Lola Mora

1867Province of Tucumán, Argentina | 1936Buenos Aires, Argentina
Lola Mora — AWARE Women artists / Femmes artistes

F. Felicetti, Lola Mora, ca. 1900, © Photo: Departamento de Documentos Fotográficos, Archivo General de la Nación, Argentina

Argentinian sculptor.

Dolores Mora, undoubtedly the best-known woman artist in Argentine art history, was born in the province of Tucumán in 1867. From an affluent background, she started drawing lessons from an early age. Later, L. Mora took private painting lessons with an Italian artist, Santiago Falcucci (1857-1922). In 1894 the Sociedad de Beneficencia, a local charity, organized an art show to commemorate Argentine Independence Day. She exhibited over twenty large charcoal portraits of the governors of her home province. Politicians, members of the elite, and the press admired the detailed drawings, fine examples of her academic art training. It was a rather bold move, for the other young women who exhibited works decided to present less ambitious pieces.
In 1895 L. Mora formally requested a two-year travel grant to study in Europe, which she was awarded. She moved to Rome and started to work under the direction of Francesco Michetti (1851-1929) and Costantino Barbella (1853-1925).  She turned to sculpture some time later, studying under the direction of academic artist Giulio Monteverde (1837-1917). She soon had her own atelier in Rome and became a successful artist, receiving important commissions from the Argentinian government. Like many female sculptors of her era, L. Mora benefited from the fascination provoked by the seemingly improbable association of women and sculpture.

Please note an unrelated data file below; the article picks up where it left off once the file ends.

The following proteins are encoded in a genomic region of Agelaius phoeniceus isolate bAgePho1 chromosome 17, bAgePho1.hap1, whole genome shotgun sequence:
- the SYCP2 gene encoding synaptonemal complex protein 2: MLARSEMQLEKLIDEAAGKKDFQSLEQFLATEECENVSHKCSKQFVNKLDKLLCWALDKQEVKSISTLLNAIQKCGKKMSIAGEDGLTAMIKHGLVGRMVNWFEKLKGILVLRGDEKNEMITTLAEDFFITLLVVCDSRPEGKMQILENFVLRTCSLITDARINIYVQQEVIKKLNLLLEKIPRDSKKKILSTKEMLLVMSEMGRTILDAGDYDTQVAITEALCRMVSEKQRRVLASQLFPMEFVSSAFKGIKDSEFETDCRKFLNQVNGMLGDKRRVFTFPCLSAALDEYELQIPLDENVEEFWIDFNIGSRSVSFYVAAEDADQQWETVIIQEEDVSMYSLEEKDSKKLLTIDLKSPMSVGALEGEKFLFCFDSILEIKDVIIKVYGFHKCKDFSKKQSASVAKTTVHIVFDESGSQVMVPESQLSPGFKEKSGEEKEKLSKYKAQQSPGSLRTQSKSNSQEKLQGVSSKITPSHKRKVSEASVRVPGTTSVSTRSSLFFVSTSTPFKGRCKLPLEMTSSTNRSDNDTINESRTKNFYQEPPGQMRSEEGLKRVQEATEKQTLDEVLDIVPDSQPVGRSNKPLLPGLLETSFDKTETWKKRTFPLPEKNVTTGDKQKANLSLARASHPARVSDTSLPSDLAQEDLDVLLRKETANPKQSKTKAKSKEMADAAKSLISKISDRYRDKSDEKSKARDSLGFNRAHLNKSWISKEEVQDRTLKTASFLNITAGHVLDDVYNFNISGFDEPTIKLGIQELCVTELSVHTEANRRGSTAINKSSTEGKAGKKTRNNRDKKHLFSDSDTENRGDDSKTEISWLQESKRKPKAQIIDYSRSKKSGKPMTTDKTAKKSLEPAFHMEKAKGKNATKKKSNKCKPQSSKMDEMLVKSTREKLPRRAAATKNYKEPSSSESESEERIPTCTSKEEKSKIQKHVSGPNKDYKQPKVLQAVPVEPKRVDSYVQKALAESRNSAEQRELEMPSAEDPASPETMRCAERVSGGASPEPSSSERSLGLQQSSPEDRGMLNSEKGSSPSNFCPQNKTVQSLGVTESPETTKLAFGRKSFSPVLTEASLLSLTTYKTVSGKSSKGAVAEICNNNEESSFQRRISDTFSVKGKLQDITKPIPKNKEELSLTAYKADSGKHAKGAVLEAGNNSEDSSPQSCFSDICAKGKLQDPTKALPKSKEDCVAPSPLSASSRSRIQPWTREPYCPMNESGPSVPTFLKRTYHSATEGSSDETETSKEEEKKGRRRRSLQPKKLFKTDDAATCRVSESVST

In 1900 she returned to Argentina for the first time since she had left. She received her first major commission for the public space: the monument to Juan Bautista Alberdi, a national hero from the province of Tucumán. She also presented the project for her best-known piece: the Fuente de las Nereidas [Fountain of the Nereids, 1903], a monumental fountain she offered to the city of Buenos Aires as a token of gratitude for the grant which had allowed her to study in Rome. She soon received other commissions, including the Monumento Nacional a la Bandera [National Monument to the Flag], a memorial dedicated to the national flag in the thriving city of Rosario. In 1903, after several years of work, the Fuente de las Nereidas was unveiled in the recently created Paseo de Julio public park. She received attention from art critics and the Argentinian press, which devoted thousands of pages to praise her artistic persona; only on rare occasions was her work was openly criticized. Throughout her most productive years, the rather brief period from 1900 to 1910, the statements of recognition were by all means impressive.

After these dates, which marked important changes not only in in art tastes but also in the political situation in Argentina, L. Mora’s star began to fade. Her close association to what was perceived as the Ancien Régime elite excluded her from newer projects. Many of her works were left unfinished. Her death in 1936 elicited wide literary and journalistic attention, which became the origin of her legendary status in Argentine art history.

Georgina G. Gluzman

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